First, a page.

#OddEven in Delhi: Effective or eyewash? Denizens divided

Delhiites seem divided over the government’s proposal to bring back the traffic scheme in the Capital, to curb pollution.
The Delhi government is planning to bring back its ‘odd-even’ rule for traffic in an attempt to control pollution. (Photo: Sanchit Khanna/HT)
The Delhi government is planning to bring back its ‘odd-even’ rule for traffic in an attempt to control pollution. (Photo: Sanchit Khanna/HT)
Published on Nov 24, 2021 12:05 PM IST
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ByAnjuri Nayar Singh, New Delhi

Gearing up to work from office or hit the road for a getaway? Hold that thought; you may need to check number plates of your vehicles, for the return of odd-even is imminent. To curb alarming pollution levels, the Delhi government is mulling over bringing back the traffic scheme, according to which one can drive only odd/even numbered vehicles in the Capital, based on the last digit of their number plates. While some feel this will help control smog, others denizens are of the opinion that it is nothing more than an eyewash

At last, a start

“Anything that we can do to curb pollution will make a difference. And we must go for it. Our office has always supported this and will accommodate it this time as well. During the pandemic, everyone has been working from home and I’m sure in this scenario too, the corporate sector will support the WFH option for the ease of employees following odd-even,” says Charu Puri, marketing professional from Safdarjung Enclave.

“Odd-even certainly helped reduced traffic on the roads in the past, and possibly helped in controlling pollution as well. There is no denying that it encourages people to use public transport. Though it causes some inconvenience, especially to those who don’t have an alternative personal vehicle, but it also encourages carpooling among both the private and government sector employees. The Supreme Court and High Court judges have adopted carpooling voluntarily. If they can, why can’t the rest do so, to ensure a better environment for our future generations,” asks Nidhi Dhull, advocate from Saket.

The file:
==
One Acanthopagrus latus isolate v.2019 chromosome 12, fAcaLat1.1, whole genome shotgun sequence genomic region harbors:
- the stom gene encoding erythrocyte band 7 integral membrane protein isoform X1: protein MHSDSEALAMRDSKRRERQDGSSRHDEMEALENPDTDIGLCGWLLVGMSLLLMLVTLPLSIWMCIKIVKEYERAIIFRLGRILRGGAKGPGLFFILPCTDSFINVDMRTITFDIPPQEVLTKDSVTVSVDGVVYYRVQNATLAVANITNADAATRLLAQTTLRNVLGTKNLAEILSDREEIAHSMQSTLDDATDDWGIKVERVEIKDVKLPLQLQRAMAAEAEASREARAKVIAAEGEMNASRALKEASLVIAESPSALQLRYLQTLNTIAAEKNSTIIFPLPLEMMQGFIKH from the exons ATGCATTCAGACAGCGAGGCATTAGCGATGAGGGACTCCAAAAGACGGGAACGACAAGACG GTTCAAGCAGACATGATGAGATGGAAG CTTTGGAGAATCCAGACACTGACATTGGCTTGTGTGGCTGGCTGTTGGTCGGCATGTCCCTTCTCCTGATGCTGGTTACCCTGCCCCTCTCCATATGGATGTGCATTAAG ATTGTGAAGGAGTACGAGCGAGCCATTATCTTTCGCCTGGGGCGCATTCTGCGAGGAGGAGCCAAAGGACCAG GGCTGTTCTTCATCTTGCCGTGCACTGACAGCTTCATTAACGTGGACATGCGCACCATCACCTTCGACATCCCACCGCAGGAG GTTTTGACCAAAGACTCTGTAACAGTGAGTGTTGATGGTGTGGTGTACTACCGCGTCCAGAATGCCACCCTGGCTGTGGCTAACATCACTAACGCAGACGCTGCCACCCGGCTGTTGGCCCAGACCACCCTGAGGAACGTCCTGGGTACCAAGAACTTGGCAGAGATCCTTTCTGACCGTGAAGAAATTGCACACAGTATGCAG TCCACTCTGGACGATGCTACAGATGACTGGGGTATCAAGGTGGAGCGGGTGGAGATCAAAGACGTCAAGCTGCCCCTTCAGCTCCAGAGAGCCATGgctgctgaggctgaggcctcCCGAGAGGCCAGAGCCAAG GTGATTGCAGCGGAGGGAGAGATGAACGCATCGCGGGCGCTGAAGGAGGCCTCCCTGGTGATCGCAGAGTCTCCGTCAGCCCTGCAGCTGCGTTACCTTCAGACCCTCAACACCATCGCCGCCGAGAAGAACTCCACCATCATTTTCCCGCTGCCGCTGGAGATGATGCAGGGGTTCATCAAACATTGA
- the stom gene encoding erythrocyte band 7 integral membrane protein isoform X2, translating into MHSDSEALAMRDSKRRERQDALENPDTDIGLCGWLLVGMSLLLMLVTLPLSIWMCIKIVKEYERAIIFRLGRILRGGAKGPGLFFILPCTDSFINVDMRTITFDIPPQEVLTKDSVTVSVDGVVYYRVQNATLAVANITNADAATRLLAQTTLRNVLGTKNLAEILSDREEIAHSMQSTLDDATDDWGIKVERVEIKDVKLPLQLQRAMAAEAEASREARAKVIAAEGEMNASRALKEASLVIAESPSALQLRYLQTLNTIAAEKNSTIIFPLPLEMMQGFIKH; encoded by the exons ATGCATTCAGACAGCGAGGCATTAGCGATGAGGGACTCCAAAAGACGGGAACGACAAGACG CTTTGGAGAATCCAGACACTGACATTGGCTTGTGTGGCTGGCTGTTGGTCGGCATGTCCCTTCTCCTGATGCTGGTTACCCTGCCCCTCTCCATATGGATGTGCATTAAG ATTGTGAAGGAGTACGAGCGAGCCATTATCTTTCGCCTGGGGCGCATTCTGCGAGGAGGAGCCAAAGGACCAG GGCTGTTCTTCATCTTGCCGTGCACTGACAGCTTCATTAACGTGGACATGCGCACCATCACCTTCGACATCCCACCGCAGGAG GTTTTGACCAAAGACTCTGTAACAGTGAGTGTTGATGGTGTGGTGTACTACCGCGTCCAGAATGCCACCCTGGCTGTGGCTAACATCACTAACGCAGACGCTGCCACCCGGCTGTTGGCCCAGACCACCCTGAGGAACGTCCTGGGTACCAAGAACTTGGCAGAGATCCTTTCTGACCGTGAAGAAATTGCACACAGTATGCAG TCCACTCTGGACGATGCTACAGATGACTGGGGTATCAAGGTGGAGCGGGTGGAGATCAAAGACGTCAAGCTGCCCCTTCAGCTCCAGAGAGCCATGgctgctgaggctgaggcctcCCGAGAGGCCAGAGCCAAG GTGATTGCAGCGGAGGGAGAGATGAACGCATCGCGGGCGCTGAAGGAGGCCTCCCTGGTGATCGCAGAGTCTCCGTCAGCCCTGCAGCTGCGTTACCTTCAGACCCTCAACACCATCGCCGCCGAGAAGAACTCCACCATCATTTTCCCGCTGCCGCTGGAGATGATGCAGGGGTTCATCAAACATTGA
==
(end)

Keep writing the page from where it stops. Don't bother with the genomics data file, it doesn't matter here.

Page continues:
“Vehicular smoke makes it tough for people to breathe. I’ve seen children suffer during smog and the pollutants that come out of any of these cars make it tougher for people to breathe. If the number of vehicles on the roads can be reduced, it would definitely be beneficial. But a well laid public transport system is the real solution in the long run,” says Dr Anuradha Kishore, a paediatrician from New Friends Colony.

Just an eyewash!

“The core issues need to be addressed first. If those issues are not dealt with, odd-even won’t be of any help. During Covid-19 lockdown, traffic was not an issue. But now, with everything going back to new normal, people have started travelling in personal vehicles and the increased traffic makes me think that no odd-even can free Delhi from traffic jams! I feel the if construction and all is halted, it would be more effective than implementation of this rule,” says Dr Mahima Sabherwal from Ashram.

“It’s the uncertainty of the situation which is getting to me. We were planning a road trip to a location close by. Ab beech main yeh odd-even ho gaya toh we’ll be stuck! Also, is this really a solution? I mean they need to give prior notice much in advance and also have a plan in place. How did it even help the last time,” says Rohit Raj, an investment banker from Greater Kailash II.

“What will this odd and even scheme even do? It’s not like things will improve a lot after it’s implemented. But the amount of inconvenience that it’s going to create will be grave. After the pandemic, the economy is struggling to bounce back, and such rules will only make it difficult for people to get back to offices, schools, etc. The government ought to make rules and adopt measures that will actually do something to curb pollution,” says Ravi Sarda, a businessman from Model Town.

Author tweets @anjuri

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Friday, December 03, 2021